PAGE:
Now, a New Jersey jury has ordered the manufacturer of the switching device to pay $50 million to the electrician, Patrick Horan, who was burned and scarred over more than half of his body. The jury, returning its verdict on Friday in State Superior Court in Paterson, also awarded his wife $5 million.
Gary Bagin, a spokesman for Jury Verdict Research, an organization that maintains a nationwide database of verdicts and settlements, said he believed that the award was the largest in a product liability case in New Jersey.
Mr. Horan and his lawyer, Alfred D. Dimiero, said the accident was caused by a design defect that allowed a live wire in the back of the refrigerator-size switching device to pass through a gap in the device and bring it into contact with another wire. The device was manufactured by the Cutler-Hammer Corporation of Pittsburgh, a wholly owned subsidiary of the Eaton Corporation of Cleveland.
A spokesman for Eaton said yesterday that his company would appeal the verdict and ask for a new trial.
The six-person jury came back with the unanimous verdict after a two-week trial that featured testimony from Mr. Horan, 55, who lives in Lafayette, in northwest New Jersey, and from experts on pain and electrical equipment.
Mr. Dimiero said his client, who was working on construction of a building at the university, was burned on his torso, neck, arms and hands and required months of treatment and more than a year of therapy.
When Mr. Horan was in the hospital, he was twice given last rites by a Roman Catholic priest.
Mr. Dimiero said Mr. Horan was disfigured in the chest, arms and neck. Because he lost strength and dexterity in his hands, and the sense of touch in his fingertips, he can never work as an electrician again. "He will be in constant pain the rest of his life," Mr. Dimiero said.
Renny Romain, a spokesman for Eaton, said the company never offered to settle with Mr. Horan because it never believed that it had been negligent.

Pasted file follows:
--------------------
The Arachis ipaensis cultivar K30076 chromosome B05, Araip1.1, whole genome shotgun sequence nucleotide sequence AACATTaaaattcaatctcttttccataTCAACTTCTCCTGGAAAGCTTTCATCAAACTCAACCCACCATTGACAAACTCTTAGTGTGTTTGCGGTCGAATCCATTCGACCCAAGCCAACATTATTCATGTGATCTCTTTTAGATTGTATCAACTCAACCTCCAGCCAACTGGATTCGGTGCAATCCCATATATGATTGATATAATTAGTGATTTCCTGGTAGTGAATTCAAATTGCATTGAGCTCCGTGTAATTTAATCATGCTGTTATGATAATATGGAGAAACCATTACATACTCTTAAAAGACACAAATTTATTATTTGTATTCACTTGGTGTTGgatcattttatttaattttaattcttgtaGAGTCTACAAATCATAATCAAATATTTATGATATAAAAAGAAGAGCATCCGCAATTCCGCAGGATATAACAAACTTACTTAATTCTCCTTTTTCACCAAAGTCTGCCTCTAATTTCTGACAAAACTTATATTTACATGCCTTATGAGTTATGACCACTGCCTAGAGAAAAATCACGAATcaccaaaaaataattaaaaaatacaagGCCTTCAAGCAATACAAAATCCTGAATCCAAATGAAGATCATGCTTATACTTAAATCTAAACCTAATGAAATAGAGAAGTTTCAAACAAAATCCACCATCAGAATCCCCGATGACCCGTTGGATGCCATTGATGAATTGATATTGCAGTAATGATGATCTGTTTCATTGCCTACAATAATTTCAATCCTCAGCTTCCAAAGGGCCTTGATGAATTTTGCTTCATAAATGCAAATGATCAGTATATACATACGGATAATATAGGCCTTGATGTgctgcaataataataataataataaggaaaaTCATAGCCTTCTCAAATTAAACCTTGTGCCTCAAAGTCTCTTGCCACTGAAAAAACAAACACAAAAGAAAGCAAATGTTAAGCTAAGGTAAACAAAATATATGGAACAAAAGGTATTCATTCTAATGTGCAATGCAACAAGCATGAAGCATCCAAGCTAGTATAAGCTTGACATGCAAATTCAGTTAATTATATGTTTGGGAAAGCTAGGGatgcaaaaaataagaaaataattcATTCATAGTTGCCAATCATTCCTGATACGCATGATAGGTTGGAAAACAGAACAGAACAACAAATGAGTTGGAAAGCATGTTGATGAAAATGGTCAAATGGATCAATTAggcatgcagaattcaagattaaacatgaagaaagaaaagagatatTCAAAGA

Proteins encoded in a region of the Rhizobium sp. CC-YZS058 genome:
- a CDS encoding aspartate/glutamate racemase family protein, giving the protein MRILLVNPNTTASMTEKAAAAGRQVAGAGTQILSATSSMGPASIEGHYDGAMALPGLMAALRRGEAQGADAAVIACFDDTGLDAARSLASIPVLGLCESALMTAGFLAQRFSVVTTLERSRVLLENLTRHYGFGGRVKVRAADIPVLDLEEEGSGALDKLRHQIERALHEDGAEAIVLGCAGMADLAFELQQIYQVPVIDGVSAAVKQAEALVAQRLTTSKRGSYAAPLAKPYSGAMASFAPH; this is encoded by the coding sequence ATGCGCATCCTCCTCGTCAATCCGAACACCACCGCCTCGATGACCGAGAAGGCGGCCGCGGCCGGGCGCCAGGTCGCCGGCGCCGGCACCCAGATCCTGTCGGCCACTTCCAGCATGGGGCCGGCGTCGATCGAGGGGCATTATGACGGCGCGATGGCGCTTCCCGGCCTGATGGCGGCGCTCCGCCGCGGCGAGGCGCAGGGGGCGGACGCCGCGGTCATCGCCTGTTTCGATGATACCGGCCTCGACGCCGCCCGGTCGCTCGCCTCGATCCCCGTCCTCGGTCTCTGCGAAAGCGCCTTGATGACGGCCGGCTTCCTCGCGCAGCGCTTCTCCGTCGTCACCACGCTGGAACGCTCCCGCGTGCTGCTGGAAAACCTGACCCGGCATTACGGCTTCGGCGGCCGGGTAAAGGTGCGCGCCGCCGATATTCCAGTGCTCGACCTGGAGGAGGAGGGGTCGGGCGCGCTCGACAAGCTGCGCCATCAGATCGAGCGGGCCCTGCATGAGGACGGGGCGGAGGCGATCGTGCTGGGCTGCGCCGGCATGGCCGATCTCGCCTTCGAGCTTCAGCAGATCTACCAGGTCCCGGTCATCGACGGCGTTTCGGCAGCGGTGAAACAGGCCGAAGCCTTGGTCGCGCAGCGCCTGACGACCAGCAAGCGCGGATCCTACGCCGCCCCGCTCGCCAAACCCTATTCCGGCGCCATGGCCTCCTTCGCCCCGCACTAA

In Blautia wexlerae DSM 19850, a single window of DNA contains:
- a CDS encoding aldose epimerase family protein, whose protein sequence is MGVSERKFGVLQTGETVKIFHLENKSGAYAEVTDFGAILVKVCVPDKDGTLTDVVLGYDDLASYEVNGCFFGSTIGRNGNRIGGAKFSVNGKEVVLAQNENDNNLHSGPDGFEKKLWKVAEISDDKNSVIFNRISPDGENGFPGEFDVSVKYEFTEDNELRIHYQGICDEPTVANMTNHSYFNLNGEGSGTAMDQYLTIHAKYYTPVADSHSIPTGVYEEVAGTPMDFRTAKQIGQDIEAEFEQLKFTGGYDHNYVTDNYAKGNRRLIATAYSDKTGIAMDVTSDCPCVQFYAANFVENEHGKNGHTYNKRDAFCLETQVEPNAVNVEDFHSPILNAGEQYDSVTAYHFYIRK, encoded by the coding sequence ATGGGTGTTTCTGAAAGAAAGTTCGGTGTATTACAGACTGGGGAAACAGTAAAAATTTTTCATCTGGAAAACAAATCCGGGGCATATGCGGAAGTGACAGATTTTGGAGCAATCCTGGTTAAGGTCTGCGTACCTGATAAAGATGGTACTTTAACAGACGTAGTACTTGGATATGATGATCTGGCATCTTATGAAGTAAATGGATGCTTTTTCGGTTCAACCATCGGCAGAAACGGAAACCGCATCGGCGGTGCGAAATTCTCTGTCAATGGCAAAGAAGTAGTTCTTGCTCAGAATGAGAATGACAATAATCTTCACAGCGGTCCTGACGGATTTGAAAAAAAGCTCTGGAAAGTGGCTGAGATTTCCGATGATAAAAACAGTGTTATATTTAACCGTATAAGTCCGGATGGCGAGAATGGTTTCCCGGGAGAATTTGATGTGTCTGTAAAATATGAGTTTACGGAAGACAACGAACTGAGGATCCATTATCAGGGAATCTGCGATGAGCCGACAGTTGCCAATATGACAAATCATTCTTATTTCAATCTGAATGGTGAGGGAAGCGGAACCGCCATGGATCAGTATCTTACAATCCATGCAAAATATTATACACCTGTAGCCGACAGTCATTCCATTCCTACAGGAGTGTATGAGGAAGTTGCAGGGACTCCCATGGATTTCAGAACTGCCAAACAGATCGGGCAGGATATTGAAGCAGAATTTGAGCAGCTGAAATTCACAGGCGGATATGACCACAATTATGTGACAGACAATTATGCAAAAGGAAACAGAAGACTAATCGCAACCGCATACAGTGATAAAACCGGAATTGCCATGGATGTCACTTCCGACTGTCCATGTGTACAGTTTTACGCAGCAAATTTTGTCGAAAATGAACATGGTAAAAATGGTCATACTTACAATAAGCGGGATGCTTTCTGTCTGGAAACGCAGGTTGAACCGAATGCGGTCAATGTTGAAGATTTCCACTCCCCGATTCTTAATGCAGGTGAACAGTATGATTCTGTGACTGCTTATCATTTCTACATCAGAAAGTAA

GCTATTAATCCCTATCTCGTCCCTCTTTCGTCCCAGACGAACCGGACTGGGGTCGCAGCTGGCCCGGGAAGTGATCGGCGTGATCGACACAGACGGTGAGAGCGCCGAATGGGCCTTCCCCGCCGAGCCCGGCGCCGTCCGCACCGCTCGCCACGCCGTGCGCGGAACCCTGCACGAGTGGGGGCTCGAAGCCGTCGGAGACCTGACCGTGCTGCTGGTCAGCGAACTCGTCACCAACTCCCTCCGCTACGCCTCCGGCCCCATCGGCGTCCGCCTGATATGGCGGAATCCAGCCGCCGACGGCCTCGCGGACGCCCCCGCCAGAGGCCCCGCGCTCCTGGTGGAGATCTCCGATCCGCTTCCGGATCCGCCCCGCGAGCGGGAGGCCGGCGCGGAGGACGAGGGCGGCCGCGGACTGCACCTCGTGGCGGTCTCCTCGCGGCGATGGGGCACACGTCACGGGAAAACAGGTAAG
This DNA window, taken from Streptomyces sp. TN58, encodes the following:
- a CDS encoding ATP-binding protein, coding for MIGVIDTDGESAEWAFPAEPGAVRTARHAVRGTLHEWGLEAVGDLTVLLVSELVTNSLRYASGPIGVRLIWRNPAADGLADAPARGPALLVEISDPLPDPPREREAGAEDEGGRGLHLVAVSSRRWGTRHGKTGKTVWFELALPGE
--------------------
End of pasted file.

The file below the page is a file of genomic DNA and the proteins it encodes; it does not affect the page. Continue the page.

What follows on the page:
"We're sympathetic to Mr. Horan and his family, but we just believe this case is without merit," he said. "We feel there was no negligence on the part of Eaton and no defect in our product."
Public Citizen - Press Release - February 7, 2001
Alitalia Drops Suit Against Man Whose Lost Luggage Prompted Him to Establish www.alitaliasucks.com
WASHINGTON, D.C. ? In a victory for First Amendment rights on the Internet, Alitalia has dropped its lawsuit against an irate airline passenger whose lost luggage complaint prompted him to set up a Web site critical of the airline, www.alitaliasucks.com.
The airline sued in December, accusing the passenger of violating a 1999 anti- cybersquatting law.
The airline had asked the court to order passenger William Porta to dismantle his site and prohibit him from using the Alitalia name in any Internet domain name or registering such a domain name with any search engines. Public Citizen intervened in the case because of its long interest in defending people's First Amendment rights.
"Alitalia brought this case assuming that it could push an individual consumer around," said Paul Alan Levy, the attorney with Public Citizen Litigation Group who defended the passenger. "This man initially felt intimidated and probably would have dropped the matter. Once we stepped in, though, the airline apparently realized it had no case and cut its losses. I'm pleased that we taught a very big company not to mess around with the First Amendment."